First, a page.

However, in California, the Supreme Court has passed a decision that makes it harder for businesses to “classify workers as independent contractors rather than employees.”, according to the New York Times. The decision could “upend their business models”, mandating minimum wage, overtime, workers’ compensation, unemployment insurance, etc. laws to be followed by companies. The law creates a simpler definition of employee and independent contractor, by way of substituting the current “test” for another, more streamlined one. This test would be based on someone completing tasks relevant to the business of the company, rather than degree of supervision and other contingencies that currently determine employee status. As the New York Times describes this new test;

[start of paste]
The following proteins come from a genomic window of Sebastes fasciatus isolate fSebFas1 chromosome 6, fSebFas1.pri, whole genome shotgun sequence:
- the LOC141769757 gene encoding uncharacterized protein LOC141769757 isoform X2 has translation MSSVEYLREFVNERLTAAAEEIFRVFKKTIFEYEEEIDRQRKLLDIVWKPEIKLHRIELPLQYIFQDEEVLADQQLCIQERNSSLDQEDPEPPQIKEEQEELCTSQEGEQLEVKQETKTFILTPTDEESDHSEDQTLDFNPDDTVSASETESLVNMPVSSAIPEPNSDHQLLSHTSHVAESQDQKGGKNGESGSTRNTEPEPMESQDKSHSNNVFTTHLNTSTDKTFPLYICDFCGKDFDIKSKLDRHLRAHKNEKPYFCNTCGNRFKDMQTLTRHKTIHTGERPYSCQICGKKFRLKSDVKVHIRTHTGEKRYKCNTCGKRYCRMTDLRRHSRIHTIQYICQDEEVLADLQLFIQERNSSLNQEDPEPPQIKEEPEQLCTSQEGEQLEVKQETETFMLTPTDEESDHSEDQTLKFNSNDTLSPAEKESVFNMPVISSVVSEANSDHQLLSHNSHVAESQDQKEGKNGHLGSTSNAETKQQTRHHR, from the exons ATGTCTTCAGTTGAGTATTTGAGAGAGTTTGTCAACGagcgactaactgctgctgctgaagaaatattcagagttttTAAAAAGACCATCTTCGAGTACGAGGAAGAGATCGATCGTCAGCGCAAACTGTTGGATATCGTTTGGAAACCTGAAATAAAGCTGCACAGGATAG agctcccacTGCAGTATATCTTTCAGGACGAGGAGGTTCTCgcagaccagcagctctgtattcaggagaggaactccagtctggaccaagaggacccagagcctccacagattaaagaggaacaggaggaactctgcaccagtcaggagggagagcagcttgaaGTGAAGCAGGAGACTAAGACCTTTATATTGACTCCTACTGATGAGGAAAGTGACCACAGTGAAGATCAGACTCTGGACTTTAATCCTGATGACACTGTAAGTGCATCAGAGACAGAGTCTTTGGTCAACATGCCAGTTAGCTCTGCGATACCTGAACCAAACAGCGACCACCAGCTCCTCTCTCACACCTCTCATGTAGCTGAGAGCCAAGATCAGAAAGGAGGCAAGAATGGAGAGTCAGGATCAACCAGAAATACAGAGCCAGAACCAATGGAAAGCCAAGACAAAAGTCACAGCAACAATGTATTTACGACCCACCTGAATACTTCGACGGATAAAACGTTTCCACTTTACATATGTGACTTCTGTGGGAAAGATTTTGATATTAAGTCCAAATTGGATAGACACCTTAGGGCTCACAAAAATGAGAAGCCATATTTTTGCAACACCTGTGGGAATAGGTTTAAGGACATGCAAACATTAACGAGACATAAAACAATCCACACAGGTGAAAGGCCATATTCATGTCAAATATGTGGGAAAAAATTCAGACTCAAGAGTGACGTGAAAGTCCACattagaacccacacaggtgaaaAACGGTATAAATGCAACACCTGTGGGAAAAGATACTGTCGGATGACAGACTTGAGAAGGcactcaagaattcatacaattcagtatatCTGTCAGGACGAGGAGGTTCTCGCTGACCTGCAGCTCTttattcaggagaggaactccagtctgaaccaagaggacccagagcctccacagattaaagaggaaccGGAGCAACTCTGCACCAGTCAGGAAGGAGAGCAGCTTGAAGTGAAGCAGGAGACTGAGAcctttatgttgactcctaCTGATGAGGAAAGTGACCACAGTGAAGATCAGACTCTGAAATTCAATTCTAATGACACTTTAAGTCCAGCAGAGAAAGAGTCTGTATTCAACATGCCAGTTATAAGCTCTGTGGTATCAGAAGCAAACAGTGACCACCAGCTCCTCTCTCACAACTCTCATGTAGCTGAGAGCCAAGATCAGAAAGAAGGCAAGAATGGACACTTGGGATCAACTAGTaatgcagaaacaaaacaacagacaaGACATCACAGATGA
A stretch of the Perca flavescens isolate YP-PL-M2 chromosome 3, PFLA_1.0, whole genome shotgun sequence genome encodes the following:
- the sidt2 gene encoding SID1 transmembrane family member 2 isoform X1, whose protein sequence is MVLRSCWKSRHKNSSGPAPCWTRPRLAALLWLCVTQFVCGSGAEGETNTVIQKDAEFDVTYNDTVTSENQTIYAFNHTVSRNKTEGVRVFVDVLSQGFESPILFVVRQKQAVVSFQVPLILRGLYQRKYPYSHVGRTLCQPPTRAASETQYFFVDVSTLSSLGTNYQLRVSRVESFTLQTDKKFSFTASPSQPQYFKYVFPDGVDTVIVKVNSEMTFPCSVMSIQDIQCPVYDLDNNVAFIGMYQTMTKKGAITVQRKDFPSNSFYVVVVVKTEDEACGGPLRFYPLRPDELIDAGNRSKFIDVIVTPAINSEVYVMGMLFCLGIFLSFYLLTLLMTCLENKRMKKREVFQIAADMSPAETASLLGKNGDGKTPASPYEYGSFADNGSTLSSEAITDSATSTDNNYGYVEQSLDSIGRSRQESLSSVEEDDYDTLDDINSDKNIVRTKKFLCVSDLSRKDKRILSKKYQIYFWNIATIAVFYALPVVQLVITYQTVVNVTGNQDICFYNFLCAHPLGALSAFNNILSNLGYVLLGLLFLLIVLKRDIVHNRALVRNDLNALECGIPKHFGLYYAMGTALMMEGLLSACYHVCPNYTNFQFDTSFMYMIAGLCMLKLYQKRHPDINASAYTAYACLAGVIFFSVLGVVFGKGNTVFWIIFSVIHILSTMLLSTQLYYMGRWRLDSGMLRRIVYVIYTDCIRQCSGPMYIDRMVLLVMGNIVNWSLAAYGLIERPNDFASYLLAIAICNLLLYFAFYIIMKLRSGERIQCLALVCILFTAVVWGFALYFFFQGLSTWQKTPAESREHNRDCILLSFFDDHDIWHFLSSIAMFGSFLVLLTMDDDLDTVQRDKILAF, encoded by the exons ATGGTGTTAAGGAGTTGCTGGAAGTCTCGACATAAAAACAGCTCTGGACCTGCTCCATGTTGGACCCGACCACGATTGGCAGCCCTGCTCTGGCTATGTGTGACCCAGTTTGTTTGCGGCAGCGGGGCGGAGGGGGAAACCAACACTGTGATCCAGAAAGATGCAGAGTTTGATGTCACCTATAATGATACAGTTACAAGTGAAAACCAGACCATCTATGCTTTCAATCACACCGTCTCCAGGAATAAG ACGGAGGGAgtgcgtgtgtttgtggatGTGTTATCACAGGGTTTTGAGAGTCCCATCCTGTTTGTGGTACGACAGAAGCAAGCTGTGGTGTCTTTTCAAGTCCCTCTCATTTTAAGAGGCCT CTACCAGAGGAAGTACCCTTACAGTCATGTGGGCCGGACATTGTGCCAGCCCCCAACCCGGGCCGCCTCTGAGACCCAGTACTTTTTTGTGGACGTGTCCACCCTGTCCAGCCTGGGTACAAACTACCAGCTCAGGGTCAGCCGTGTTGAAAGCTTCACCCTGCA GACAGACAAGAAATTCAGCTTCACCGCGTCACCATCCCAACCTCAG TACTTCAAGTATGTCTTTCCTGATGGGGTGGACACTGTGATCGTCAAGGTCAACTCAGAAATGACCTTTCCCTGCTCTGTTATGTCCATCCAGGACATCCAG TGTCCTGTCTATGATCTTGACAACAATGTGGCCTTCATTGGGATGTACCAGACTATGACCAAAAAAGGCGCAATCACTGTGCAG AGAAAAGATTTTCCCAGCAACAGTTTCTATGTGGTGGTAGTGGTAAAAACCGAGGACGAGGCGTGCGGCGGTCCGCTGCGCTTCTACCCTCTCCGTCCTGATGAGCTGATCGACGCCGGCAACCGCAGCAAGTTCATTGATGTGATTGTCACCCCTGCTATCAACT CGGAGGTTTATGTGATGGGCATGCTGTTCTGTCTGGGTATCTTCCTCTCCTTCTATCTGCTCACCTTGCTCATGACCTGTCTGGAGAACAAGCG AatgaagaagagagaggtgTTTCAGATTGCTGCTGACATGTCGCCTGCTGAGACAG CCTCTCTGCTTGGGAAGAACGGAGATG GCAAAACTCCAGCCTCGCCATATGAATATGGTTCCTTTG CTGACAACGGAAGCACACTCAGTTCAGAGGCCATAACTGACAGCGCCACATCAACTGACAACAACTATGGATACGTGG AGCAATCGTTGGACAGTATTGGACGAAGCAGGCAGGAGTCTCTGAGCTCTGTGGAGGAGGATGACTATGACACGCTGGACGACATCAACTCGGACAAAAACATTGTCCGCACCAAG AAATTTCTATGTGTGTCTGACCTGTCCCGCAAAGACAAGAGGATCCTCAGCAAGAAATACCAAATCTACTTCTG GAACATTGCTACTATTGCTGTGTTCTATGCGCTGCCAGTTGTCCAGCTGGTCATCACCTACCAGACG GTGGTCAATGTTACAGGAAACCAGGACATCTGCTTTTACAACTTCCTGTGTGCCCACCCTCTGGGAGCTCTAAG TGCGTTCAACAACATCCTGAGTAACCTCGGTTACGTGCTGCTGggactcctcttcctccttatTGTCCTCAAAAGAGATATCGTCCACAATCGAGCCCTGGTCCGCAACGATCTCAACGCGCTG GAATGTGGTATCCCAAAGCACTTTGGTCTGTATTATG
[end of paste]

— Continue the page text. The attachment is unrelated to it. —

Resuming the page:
“By way of an example, the court said a plumber hired by a store to fix a bathroom leak would not reasonably be considered an employee of that store. But seamstresses sewing at home using materials provided by a clothing manufacturer would probably be considered employees.

In addition, a company must show that it does not control and direct the worker, and that the worker is truly an independent business operator, not just classified that way unilaterally.”